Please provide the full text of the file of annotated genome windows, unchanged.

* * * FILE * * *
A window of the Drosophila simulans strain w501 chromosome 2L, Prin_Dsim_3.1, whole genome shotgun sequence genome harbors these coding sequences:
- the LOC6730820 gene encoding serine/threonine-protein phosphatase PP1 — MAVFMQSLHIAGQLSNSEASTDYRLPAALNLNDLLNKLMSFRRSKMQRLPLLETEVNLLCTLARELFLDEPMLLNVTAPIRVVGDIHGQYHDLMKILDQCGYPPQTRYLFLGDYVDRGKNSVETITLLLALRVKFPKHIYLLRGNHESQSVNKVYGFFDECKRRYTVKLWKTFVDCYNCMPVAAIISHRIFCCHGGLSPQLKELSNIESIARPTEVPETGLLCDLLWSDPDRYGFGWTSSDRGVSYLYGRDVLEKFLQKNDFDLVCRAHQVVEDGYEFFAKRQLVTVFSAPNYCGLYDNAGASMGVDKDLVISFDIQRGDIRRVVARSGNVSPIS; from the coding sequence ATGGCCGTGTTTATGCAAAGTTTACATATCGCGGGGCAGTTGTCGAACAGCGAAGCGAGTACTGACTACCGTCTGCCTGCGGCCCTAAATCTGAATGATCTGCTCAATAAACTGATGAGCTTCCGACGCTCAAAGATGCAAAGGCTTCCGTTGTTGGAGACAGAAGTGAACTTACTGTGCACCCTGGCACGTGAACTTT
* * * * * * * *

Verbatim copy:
A window of the Drosophila simulans strain w501 chromosome 2L, Prin_Dsim_3.1, whole genome shotgun sequence genome harbors these coding sequences:
- the LOC6730820 gene encoding serine/threonine-protein phosphatase PP1 — MAVFMQSLHIAGQLSNSEASTDYRLPAALNLNDLLNKLMSFRRSKMQRLPLLETEVNLLCTLARELFLDEPMLLNVTAPIRVVGDIHGQYHDLMKILDQCGYPPQTRYLFLGDYVDRGKNSVETITLLLALRVKFPKHIYLLRGNHESQSVNKVYGFFDECKRRYTVKLWKTFVDCYNCMPVAAIISHRIFCCHGGLSPQLKELSNIESIARPTEVPETGLLCDLLWSDPDRYGFGWTSSDRGVSYLYGRDVLEKFLQKNDFDLVCRAHQVVEDGYEFFAKRQLVTVFSAPNYCGLYDNAGASMGVDKDLVISFDIQRGDIRRVVARSGNVSPIS; from the coding sequence ATGGCCGTGTTTATGCAAAGTTTACATATCGCGGGGCAGTTGTCGAACAGCGAAGCGAGTACTGACTACCGTCTGCCTGCGGCCCTAAATCTGAATGATCTGCTCAATAAACTGATGAGCTTCCGACGCTCAAAGATGCAAAGGCTTCCGTTGTTGGAGACAGAAGTGAACTTACTGTGCACCCTGGCACGTGAACTTT